The establishment of an Arms Trade Treaty that would prohibit arms exports to those likely to use them for violence against women and other human rights violations;
The banning of private individuals from owning military specification assault weapons, other than in the most exceptional circumstances consistent with respect for human rights.
"There is a clear need to develop sustainable livelihoods which are not based on a culture of violence. This means alternative role models that do not equate masculinity with armed violence and femininity with passivity are needed",said Judy Bassingthwaite, Director of Gun Free South Africa, representing the International Action Network on Small Arms (IANSA).
The impact of guns on women's lives: Testimonies
"He was very angry and
he took his Kalashnikov. The neighbours said: ‘Leave her
alone’ But then he didn’t stop; he shot my legs, I could not
feel them, they were numb. The sun was setting, I was
looking at the sky, I said to the men: ‘I don’t want to
die.’ They took me to the hospital."
Nineteen-year-old Fatima (not her real name) was shot in the legs by her husband in front of his family and their neighbours in Iraq on 21 May 2003. Married at the age of 12, she was treated as a servant and regularly beaten in her husband’s family home. She tried to run away to her own family, but her husband came and said she should go back. When she refused he became very angry and took a piece of wood to beat her. It broke, so he grew even angrier and took out his gun and shot her. Despite the number of eyewitnesses and the seriousness of the crime, neither the family nor the hospital reported the case to the police and her husband was not arrested. The family said it was a matter to be solved within the tribe.
"I was 14 years old then. One of the
policemen came one night around 10pm, pointed a gun at me
and ordered me to follow him to see the other men...The
Commander... pointed his gun at me and raped me. I suffered
pain and bleeding."
A woman from the Solomon Islands
"You call the police... And they tell him, ‘Oh come
on, you know. Women get cranky.’... blah blah blah. And to
me, they were saying,‘Why don’t you stop upsetting him? Make
him a nice dinner and get off his back’... And so they’d
leave you with a wild man."
A woman in Hawaii
"I’ve learned that there’s really little difference
between violence in war and violence in peace -- for women
it’s just the same. We need to continue our own battle until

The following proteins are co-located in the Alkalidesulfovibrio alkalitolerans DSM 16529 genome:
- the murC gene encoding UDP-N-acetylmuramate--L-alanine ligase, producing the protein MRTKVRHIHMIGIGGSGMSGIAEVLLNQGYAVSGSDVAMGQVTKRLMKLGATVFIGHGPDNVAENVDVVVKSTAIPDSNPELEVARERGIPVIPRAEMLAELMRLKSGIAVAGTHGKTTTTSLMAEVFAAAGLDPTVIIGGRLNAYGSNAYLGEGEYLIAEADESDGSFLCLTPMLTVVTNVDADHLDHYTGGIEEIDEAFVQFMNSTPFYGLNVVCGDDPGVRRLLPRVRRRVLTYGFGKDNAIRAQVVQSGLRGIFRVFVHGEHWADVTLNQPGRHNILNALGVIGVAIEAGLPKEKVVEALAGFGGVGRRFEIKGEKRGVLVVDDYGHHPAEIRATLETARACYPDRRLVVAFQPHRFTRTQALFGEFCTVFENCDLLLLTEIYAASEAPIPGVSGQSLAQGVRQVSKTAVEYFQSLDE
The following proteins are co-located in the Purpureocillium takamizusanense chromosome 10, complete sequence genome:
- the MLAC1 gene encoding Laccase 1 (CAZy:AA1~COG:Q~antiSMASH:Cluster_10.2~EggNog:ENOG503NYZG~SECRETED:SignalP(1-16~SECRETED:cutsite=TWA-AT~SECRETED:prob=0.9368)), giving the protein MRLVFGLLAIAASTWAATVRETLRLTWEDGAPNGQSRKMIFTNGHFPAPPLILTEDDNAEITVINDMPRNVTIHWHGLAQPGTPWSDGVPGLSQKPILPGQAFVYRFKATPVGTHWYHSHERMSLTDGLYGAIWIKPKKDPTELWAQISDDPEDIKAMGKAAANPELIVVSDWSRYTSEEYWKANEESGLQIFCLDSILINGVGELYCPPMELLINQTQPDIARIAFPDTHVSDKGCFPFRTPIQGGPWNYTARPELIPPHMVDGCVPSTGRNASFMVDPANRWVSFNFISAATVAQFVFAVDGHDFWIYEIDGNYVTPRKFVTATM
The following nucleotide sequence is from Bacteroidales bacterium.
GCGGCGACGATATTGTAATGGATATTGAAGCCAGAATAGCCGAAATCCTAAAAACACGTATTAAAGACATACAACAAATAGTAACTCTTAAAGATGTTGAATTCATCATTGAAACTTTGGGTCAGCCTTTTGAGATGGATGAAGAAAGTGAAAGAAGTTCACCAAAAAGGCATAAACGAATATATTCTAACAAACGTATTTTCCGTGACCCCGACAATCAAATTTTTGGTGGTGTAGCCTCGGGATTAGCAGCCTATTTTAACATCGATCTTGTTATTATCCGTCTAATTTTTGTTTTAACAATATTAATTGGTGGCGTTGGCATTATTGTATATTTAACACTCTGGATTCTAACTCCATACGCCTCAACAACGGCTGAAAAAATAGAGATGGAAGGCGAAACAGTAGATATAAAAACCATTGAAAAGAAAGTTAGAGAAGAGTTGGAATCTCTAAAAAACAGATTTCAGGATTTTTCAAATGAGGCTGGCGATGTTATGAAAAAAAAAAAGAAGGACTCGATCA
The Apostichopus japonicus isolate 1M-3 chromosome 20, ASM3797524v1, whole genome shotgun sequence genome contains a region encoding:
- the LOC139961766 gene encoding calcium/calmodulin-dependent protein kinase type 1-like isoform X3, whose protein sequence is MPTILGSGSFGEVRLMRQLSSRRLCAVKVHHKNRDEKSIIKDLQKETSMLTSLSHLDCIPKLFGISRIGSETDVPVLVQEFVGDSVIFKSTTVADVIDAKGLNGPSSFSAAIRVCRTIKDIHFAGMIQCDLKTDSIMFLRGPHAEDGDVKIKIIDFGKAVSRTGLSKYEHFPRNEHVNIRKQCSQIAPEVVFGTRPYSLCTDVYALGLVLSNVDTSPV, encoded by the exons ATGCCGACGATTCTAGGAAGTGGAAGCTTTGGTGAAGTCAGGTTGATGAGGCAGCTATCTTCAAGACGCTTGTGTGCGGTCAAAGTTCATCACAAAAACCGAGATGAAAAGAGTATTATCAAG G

these women can join the rest of our society and enjoy a
life without violence."
Duska Andric-Ruzicic, Director of Medica Infoteka, Bosnia-Herzegovina
one day to the next, my dreams were shattered -- all because
of the irresponsibility of supposedly civilized men who only
feel brave with a gun in their hands."
Camila Magalhães Lima, Brazil
"At night the other soldiers
raped me. They came almost every night. They said that the
more they raped me, the more they would be men, and the
higher up the ranks they would rise."
Sange, who enlisted as a child soldier in the DRC with one armed group when she was 10, and was then abducted by another group
"Each morning, noon and evening, [the soldiers] would
put us in the same house, force us to lie on the ground and
then they would rape us, all in the same room. While they
were doing this, they were hitting and kicking us in the
stomach, back and face. My mother’s hand was broken; it is
still swollen and she can’t use it. My buttocks are still
painful and I can’t use my arm any more. There were twelve
Caroline, 15 years old, from DRC. She and her mother were abducted on the way to their fields and held captive for two months in 2003.
The Control Arms campaign was launched by Amnesty International, Oxfam and the International Action Network on Small Arms (IANSA) in October 2003. It aims to reduce arms proliferation and misuse and to convince governments to introduce a binding arms trade treaty.
The Stop Violence Against Women
campaign was launched by Amnesty International in March
2004. It aims to secure the adoption of laws, policies and
practices that stop discrimination and violence against